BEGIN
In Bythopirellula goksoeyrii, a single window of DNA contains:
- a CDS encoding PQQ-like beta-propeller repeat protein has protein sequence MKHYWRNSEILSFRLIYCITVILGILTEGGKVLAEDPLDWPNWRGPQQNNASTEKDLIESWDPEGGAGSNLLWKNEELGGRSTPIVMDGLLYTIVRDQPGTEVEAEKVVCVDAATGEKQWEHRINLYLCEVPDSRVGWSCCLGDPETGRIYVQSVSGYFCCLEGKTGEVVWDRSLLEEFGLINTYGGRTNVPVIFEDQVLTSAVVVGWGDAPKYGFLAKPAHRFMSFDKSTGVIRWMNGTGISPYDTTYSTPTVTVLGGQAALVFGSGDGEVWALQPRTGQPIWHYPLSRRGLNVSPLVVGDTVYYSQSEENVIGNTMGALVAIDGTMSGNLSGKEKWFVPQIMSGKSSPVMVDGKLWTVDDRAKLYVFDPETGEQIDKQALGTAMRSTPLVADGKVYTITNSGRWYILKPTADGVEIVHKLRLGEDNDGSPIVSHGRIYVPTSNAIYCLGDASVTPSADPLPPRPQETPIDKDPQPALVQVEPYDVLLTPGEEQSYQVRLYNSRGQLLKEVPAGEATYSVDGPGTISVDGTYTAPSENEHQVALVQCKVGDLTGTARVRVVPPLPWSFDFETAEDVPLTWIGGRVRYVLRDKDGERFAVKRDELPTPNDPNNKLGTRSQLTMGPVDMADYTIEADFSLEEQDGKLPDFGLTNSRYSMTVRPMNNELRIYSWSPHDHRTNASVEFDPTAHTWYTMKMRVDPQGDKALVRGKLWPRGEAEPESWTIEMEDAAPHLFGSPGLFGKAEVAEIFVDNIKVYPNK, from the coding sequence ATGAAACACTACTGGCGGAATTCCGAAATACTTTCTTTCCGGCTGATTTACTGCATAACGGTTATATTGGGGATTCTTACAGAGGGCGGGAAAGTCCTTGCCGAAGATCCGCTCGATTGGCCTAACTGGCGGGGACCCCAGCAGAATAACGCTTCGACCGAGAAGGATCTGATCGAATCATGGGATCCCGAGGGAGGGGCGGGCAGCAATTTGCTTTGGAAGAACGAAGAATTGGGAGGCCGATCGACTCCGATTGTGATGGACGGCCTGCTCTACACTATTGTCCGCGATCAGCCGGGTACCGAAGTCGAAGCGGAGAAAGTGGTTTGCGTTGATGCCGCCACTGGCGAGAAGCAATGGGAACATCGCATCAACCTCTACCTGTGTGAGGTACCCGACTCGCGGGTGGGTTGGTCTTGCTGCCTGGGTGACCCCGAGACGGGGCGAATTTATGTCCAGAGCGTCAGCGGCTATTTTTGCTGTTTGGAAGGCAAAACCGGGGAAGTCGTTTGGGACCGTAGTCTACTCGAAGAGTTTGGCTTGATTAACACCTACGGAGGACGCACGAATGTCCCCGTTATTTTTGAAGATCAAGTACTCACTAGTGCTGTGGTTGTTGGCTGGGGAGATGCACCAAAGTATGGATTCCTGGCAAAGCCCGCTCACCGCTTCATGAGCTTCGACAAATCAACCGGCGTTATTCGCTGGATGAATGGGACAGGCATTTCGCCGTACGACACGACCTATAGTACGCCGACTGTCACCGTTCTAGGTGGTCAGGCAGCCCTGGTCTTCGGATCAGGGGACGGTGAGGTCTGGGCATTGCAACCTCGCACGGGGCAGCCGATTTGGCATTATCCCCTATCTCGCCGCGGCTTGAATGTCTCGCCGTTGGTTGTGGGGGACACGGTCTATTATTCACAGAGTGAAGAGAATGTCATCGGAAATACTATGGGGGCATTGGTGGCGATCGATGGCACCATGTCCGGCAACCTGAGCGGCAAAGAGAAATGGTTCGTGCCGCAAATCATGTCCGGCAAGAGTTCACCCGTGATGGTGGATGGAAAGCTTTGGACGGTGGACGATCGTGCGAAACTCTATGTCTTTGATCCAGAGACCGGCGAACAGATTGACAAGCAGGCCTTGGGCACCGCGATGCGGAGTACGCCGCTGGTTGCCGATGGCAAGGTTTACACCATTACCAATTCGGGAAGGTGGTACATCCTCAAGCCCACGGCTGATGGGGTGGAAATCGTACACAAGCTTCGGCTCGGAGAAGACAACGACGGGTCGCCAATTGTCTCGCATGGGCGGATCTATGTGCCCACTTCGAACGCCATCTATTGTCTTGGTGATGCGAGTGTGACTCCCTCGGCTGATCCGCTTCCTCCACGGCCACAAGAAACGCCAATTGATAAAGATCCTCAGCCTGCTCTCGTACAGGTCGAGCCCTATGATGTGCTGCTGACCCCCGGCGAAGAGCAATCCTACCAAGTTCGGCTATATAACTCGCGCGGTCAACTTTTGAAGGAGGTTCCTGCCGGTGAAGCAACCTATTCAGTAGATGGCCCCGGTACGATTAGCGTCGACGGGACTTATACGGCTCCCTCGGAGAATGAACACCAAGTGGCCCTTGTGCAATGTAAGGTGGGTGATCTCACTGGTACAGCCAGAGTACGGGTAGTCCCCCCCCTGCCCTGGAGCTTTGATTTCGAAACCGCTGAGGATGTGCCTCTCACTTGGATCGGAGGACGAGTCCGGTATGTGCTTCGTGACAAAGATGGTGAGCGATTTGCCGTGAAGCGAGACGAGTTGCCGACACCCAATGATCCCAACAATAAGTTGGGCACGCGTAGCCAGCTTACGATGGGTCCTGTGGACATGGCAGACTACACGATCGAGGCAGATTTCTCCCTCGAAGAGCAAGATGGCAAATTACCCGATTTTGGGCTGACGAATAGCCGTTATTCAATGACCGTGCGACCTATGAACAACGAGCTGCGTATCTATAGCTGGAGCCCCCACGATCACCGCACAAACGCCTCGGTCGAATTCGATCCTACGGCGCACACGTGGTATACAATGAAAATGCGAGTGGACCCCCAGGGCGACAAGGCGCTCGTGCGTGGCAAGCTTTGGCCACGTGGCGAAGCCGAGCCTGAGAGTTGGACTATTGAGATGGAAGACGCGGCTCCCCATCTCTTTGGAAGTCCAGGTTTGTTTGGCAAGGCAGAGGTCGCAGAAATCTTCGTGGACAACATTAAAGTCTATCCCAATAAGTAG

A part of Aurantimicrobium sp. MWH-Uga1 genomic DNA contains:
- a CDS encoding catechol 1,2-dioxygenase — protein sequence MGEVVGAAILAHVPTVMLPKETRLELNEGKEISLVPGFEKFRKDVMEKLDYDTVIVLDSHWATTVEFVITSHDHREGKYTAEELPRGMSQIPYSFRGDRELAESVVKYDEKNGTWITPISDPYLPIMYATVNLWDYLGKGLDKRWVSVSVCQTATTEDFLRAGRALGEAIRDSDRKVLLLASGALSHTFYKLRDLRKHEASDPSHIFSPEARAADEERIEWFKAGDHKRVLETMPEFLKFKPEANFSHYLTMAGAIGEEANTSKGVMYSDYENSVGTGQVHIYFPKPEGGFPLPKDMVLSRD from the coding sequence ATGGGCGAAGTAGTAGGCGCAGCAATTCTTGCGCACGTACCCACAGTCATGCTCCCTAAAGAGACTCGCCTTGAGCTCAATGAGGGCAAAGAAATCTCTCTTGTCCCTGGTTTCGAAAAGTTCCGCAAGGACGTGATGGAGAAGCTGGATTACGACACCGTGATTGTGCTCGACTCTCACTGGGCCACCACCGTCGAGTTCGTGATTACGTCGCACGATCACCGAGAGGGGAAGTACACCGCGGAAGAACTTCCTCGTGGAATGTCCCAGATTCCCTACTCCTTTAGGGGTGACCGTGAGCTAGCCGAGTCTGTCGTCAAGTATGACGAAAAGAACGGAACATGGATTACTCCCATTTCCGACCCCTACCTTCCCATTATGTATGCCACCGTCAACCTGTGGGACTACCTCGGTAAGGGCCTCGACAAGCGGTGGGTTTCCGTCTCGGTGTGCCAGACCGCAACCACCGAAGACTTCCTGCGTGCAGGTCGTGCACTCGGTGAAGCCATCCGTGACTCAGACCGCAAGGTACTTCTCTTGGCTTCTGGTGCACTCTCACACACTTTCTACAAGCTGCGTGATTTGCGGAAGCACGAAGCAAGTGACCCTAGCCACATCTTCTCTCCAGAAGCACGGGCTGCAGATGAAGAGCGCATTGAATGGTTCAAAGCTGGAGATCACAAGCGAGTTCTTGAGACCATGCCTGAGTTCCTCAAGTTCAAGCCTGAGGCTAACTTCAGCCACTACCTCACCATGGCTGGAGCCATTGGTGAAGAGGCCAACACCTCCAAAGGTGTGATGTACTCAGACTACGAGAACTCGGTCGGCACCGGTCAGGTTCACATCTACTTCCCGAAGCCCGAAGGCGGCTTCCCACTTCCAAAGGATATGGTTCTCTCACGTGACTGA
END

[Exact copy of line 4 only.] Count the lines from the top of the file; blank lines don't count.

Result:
- a CDS encoding catechol 1,2-dioxygenase — protein sequence MGEVVGAAILAHVPTVMLPKETRLELNEGKEISLVPGFEKFRKDVMEKLDYDTVIVLDSHWATTVEFVITSHDHREGKYTAEELPRGMSQIPYSFRGDRELAESVVKYDEKNGTWITPISDPYLPIMYATVNLWDYLGKGLDKRWVSVSVCQTATTEDFLRAGRALGEAIRDSDRKVLLLASGALSHTFYKLRDLRKHEASDPSHIFSPEARAADEERIEWFKAGDHKRVLETMPEFLKFKPEANFSHYLTMAGAIGEEANTSKGVMYSDYENSVGTGQVHIYFPKPEGGFPLPKDMVLSRD from the coding sequence ATGGGCGAAGTAGTAGGCGCAGCAATTCTTGCGCACGTACCCACAGTCATGCTCCCTAAAGAGACTCGCCTTGAGCTCAATGAGGGCAAAGAAATCTCTCTTGTCCCTGGTTTCGAAAAGTTCCGCAAGGACGTGATGGAGAAGCTGGATTACGACACCGTGATTGTGCTCGACTCTCACTGGGCCACCACCGTCGAGTTCGTGATTACGTCGCACGATCACCGAGAGGGGAAGTACACCGCGGAAGAACTTCCTCGTGGAATGTCCCAGATTCCCTACTCCTTTAGGGGTGACCGTGAGCTAGCCGAGTCTGTCGTCAAGTATGACGAAAAGAACGGAACATGGATTACTCCCATTTCCGACCCCTACCTTCCCATTATGTATGCCACCGTCAACCTGTGGGACTACCTCGGTAAGGGCCTCGACAAGCGGTGGGTTTCCGTCTCGGTGTGCCAGACCGCAACCACCGAAGACTTCCTGCGTGCAGGTCGTGCACTCGGTGAAGCCATCCGTGACTCAGACCGCAAGGTACTTCTCTTGGCTTCTGGTGCACTCTCACACACTTTCTACAAGCTGCGTGATTTGCGGAAGCACGAAGCAAGTGACCCTAGCCACATCTTCTCTCCAGAAGCACGGGCTGCAGATGAAGAGCGCATTGAATGGTTCAAAGCTGGAGATCACAAGCGAGTTCTTGAGACCATGCCTGAGTTCCTCAAGTTCAAGCCTGAGGCTAACTTCAGCCACTACCTCACCATGGCTGGAGCCATTGGTGAAGAGGCCAACACCTCCAAAGGTGTGATGTACTCAGACTACGAGAACTCGGTCGGCACCGGTCAGGTTCACATCTACTTCCCGAAGCCCGAAGGCGGCTTCCCACTTCCAAAGGATATGGTTCTCTCACGTGACTGA